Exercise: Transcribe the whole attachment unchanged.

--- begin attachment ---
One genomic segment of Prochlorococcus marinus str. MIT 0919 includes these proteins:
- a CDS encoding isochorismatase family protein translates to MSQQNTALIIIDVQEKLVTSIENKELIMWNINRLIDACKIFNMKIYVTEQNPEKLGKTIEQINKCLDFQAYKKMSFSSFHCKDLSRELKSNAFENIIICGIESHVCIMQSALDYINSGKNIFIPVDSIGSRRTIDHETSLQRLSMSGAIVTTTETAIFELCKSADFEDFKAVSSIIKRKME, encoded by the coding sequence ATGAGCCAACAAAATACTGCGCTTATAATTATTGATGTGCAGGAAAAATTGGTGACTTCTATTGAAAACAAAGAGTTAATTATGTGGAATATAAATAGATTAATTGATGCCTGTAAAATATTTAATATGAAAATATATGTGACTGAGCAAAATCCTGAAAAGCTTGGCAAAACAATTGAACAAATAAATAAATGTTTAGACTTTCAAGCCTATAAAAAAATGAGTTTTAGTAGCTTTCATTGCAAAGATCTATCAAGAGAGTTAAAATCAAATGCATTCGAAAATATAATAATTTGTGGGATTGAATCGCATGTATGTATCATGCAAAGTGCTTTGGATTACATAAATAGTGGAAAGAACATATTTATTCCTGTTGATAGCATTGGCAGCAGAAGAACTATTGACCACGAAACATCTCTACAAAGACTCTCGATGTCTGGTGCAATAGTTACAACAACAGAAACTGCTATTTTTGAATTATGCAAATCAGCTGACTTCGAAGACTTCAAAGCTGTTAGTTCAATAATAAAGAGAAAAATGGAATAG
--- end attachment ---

One genomic segment of Prochlorococcus marinus str. MIT 0919 includes these proteins:
- a CDS encoding isochorismatase family protein translates to MSQQNTALIIIDVQEKLVTSIENKELIMWNINRLIDACKIFNMKIYVTEQNPEKLGKTIEQINKCLDFQAYKKMSFSSFHCKDLSRELKSNAFENIIICGIESHVCIMQSALDYINSGKNIFIPVDSIGSRRTIDHETSLQRLSMSGAIVTTTETAIFELCKSADFEDFKAVSSIIKRKME, encoded by the coding sequence ATGAGCCAACAAAATACTGCGCTTATAATTATTGATGTGCAGGAAAAATTGGTGACTTCTATTGAAAACAAAGAGTTAATTATGTGGAATATAAATAGATTAATTGATGCCTGTAAAATATTTAATATGAAAATATATGTGACTGAGCAAAATCCTGAAAAGCTTGGCAAAACAATTGAACAAATAAATAAATGTTTAGACTTTCAAGCCTATAAAAAAATGAGTTTTAGTAGCTTTCATTGCAAAGATCTATCAAGAGAGTTAAAATCAAATGCATTCGAAAATATAATAATTTGTGGGATTGAATCGCATGTATGTATCATGCAAAGTGCTTTGGATTACATAAATAGTGGAAAGAACATATTTATTCCTGTTGATAGCATTGGCAGCAGAAGAACTATTGACCACGAAACATCTCTACAAAGACTCTCGATGTCTGGTGCAATAGTTACAACAACAGAAACTGCTATTTTTGAATTATGCAAATCAGCTGACTTCGAAGACTTCAAAGCTGTTAGTTCAATAATAAAGAGAAAAATGGAATAG